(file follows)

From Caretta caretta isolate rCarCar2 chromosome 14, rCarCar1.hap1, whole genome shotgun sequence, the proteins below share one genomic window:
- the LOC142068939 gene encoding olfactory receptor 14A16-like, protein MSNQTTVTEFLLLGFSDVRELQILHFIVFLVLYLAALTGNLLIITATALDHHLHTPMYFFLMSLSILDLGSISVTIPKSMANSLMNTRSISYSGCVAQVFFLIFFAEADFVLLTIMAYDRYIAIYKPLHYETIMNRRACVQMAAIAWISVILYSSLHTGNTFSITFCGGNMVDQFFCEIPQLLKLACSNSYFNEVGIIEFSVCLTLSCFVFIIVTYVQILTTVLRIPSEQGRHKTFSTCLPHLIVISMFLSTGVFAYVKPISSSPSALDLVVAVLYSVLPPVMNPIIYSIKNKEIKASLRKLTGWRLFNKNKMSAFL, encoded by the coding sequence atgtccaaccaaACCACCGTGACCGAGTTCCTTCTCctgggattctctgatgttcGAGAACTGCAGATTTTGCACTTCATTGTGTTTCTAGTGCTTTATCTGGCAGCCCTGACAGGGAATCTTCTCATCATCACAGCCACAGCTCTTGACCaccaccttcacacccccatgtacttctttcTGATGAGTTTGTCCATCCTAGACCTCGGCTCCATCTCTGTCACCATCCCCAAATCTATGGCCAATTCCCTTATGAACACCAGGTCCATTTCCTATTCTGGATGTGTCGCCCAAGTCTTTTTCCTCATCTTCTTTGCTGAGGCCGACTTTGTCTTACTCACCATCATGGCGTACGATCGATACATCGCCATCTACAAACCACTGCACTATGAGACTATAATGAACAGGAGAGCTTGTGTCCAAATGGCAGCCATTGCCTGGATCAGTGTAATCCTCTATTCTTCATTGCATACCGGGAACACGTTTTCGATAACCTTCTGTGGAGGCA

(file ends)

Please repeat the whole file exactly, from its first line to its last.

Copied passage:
From Caretta caretta isolate rCarCar2 chromosome 14, rCarCar1.hap1, whole genome shotgun sequence, the proteins below share one genomic window:
- the LOC142068939 gene encoding olfactory receptor 14A16-like, protein MSNQTTVTEFLLLGFSDVRELQILHFIVFLVLYLAALTGNLLIITATALDHHLHTPMYFFLMSLSILDLGSISVTIPKSMANSLMNTRSISYSGCVAQVFFLIFFAEADFVLLTIMAYDRYIAIYKPLHYETIMNRRACVQMAAIAWISVILYSSLHTGNTFSITFCGGNMVDQFFCEIPQLLKLACSNSYFNEVGIIEFSVCLTLSCFVFIIVTYVQILTTVLRIPSEQGRHKTFSTCLPHLIVISMFLSTGVFAYVKPISSSPSALDLVVAVLYSVLPPVMNPIIYSIKNKEIKASLRKLTGWRLFNKNKMSAFL, encoded by the coding sequence atgtccaaccaaACCACCGTGACCGAGTTCCTTCTCctgggattctctgatgttcGAGAACTGCAGATTTTGCACTTCATTGTGTTTCTAGTGCTTTATCTGGCAGCCCTGACAGGGAATCTTCTCATCATCACAGCCACAGCTCTTGACCaccaccttcacacccccatgtacttctttcTGATGAGTTTGTCCATCCTAGACCTCGGCTCCATCTCTGTCACCATCCCCAAATCTATGGCCAATTCCCTTATGAACACCAGGTCCATTTCCTATTCTGGATGTGTCGCCCAAGTCTTTTTCCTCATCTTCTTTGCTGAGGCCGACTTTGTCTTACTCACCATCATGGCGTACGATCGATACATCGCCATCTACAAACCACTGCACTATGAGACTATAATGAACAGGAGAGCTTGTGTCCAAATGGCAGCCATTGCCTGGATCAGTGTAATCCTCTATTCTTCATTGCATACCGGGAACACGTTTTCGATAACCTTCTGTGGAGGCA